Shining a light for International Overdose Awareness Day
Maudsley Hospital and King’s College London’s National Addiction Centre were lit up to mark International Overdose Awareness Day, a global event held on 31st August each year to raise awareness of overdoses, reduce the stigma of drug-related deaths and acknowledge the grief felt by families and friends.
South London and Maudsley NHS Foundation Trust together with the National Addiction Centre at the Institute of Psychiatry, Psychology & Neuroscience, King’s College London, and the National Institute for Health Research (NIHR) Maudsley Biomedical Research Centre are world-leaders in research on prevention of overdose deaths.
Their proposal for the introduction of Take-Home Naloxone, an emergency antidote to opiate overdose, to reduce heroin overdose death is a key example of this ongoing commitment to research and care.
Now, 25 years later, pharmacists and nurses at the Trust are piloting a project to support people in contact with the NHS’s wide range of treatment services in the community and inpatients on mental health units to take naloxone home following discharge – a service previously only been provided from within our addiction treatment services.
Mental health nurses across the South London and Maudsley NHS Foundation Trust are being trained to improve their awareness and knowledge of opioid drugs, recognising the signs, symptoms and risk factors of opioid overdose. This will also involve a ‘train the trainers’ approach, where nurses will train people who use these services, and their carers, to use Take-Home Naloxone when need arises.
Researchers from King’s College London and South London and Maudsley NHS Foundation Trust have been central to the continuing development of Take-Home Naloxone, forming the basis for creating a nasal spray form of naloxone and enabling increased uptake through informing and evaluating training approaches.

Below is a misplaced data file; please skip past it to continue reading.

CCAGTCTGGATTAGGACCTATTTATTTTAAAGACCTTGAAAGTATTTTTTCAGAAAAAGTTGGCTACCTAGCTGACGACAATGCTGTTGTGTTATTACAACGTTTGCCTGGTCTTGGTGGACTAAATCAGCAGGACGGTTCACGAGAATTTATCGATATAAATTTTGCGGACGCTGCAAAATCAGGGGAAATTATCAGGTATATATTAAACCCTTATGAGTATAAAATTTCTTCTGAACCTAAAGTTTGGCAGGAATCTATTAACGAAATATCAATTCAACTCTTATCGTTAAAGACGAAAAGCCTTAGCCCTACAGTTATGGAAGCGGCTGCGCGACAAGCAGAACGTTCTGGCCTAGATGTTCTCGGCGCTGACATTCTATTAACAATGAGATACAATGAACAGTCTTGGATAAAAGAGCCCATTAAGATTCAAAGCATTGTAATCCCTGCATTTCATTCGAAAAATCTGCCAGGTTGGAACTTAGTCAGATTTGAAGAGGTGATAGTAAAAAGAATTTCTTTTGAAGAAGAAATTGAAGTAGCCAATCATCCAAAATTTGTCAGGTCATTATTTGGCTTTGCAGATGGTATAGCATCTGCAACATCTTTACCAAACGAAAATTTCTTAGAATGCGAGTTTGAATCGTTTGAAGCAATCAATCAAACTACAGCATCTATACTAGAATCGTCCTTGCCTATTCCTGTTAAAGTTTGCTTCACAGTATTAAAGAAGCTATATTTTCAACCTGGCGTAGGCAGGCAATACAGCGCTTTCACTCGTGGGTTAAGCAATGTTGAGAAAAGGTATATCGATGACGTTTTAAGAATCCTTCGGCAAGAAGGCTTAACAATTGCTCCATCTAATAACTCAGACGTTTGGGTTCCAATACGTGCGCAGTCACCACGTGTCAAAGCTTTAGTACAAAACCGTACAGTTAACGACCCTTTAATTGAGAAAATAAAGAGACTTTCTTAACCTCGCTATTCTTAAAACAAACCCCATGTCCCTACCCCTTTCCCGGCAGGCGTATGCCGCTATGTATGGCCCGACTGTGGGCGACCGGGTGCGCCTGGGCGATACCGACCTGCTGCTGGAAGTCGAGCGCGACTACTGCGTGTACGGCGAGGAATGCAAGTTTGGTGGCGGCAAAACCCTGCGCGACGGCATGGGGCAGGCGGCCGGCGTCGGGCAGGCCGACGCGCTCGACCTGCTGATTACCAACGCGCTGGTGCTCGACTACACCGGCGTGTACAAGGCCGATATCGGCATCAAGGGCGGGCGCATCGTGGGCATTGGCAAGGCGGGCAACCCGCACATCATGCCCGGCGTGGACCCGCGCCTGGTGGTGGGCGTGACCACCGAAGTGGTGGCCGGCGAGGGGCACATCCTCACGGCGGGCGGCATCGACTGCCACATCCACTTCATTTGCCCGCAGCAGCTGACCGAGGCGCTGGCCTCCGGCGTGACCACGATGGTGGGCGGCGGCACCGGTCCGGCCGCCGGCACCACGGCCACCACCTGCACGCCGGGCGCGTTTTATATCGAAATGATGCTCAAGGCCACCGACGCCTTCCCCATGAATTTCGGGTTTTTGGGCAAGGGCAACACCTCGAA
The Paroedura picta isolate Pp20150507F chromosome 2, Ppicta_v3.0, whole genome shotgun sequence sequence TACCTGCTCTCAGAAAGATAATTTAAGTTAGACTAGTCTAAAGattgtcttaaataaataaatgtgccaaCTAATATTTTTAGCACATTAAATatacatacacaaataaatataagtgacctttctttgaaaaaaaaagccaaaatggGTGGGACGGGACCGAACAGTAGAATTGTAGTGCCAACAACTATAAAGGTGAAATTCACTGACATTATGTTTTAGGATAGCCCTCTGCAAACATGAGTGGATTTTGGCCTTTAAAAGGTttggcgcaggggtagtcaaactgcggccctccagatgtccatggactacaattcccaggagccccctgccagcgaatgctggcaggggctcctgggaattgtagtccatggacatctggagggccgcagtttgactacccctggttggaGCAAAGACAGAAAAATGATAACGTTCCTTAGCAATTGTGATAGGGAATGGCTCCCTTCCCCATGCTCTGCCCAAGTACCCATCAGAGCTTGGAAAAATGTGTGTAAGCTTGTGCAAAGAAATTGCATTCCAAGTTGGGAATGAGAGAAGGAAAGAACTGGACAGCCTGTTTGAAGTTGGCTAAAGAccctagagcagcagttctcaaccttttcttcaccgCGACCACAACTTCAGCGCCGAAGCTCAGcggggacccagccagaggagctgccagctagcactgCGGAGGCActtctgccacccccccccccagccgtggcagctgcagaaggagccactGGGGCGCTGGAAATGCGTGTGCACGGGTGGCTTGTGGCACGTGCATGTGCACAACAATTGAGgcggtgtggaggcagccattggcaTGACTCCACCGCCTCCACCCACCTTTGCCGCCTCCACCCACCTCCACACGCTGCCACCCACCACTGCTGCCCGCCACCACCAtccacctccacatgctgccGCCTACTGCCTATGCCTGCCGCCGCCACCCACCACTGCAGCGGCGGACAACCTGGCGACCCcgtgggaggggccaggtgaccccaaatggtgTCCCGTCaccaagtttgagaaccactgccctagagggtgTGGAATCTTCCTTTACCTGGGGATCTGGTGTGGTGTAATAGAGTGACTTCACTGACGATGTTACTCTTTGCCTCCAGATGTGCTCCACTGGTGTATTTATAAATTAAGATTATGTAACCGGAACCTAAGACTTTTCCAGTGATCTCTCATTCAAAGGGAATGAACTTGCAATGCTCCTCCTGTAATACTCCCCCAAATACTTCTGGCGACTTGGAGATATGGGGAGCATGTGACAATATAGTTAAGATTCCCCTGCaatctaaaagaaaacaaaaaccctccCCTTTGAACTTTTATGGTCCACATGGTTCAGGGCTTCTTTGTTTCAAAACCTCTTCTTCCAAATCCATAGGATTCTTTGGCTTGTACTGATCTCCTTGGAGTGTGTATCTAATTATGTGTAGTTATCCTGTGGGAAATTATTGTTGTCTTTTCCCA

Sir Norman Lamb, Chair of South London and Maudsley NHS Foundation Trust, said:
We are proud to support International Overdose Awareness Day and help to reduce the stigma surrounding drug-related deaths.
It is wholly tragic, and unacceptable, that many of these deaths are preventable. I am pleased we are pioneering a new approach to support people who use our services and to keep people as safe as possible.
Prof Sir John Strang, Director of the National Addiction Centre of King’s College London and theme lead for substance use and harms at the NIHR Maudsley Biomedical Research Centre, said:
It is crucial that we bring the best of the NHS and the best of British university minds together to tackle this problem of opioid overdose deaths. Every year, globally, more than 100,000 people die from opioid overdose, and yet we have an effective antidote, naloxone, which can be given by injection or by nasal spray, and which reverses the overdose within a few minutes.
There is still a huge amount of stigma surrounding overdose deaths and this needs to be removed so we can introduce effective treatments and reduce the growing number of lives ended tragically early from overdose of heroin or other opioids. Crucially this needs public recognition, clinical implementation and government backing if lives are to be saved.
Martin McCusker, Lambeth Service User Council, said:
On International Overdose Awareness Day, it is really important to remember that behind every drug-related death statistic is a person who loved and was loved, who was someone’s son, daughter, mother or father.
Most accidental overdoses are entirely preventable. We need to raise awareness around what overdose looks like from all substances, and support people to understand how to help in the event of an overdose.
We must tackle stigma and challenge perceptions around overdose – whether this is on illicit or prescribed substances - and ensure drug policy supports and reflects this.
Researchers at the National Addiction Centre are currently leading a European research study across six countries investigating actual overdose management efforts by service users and family members.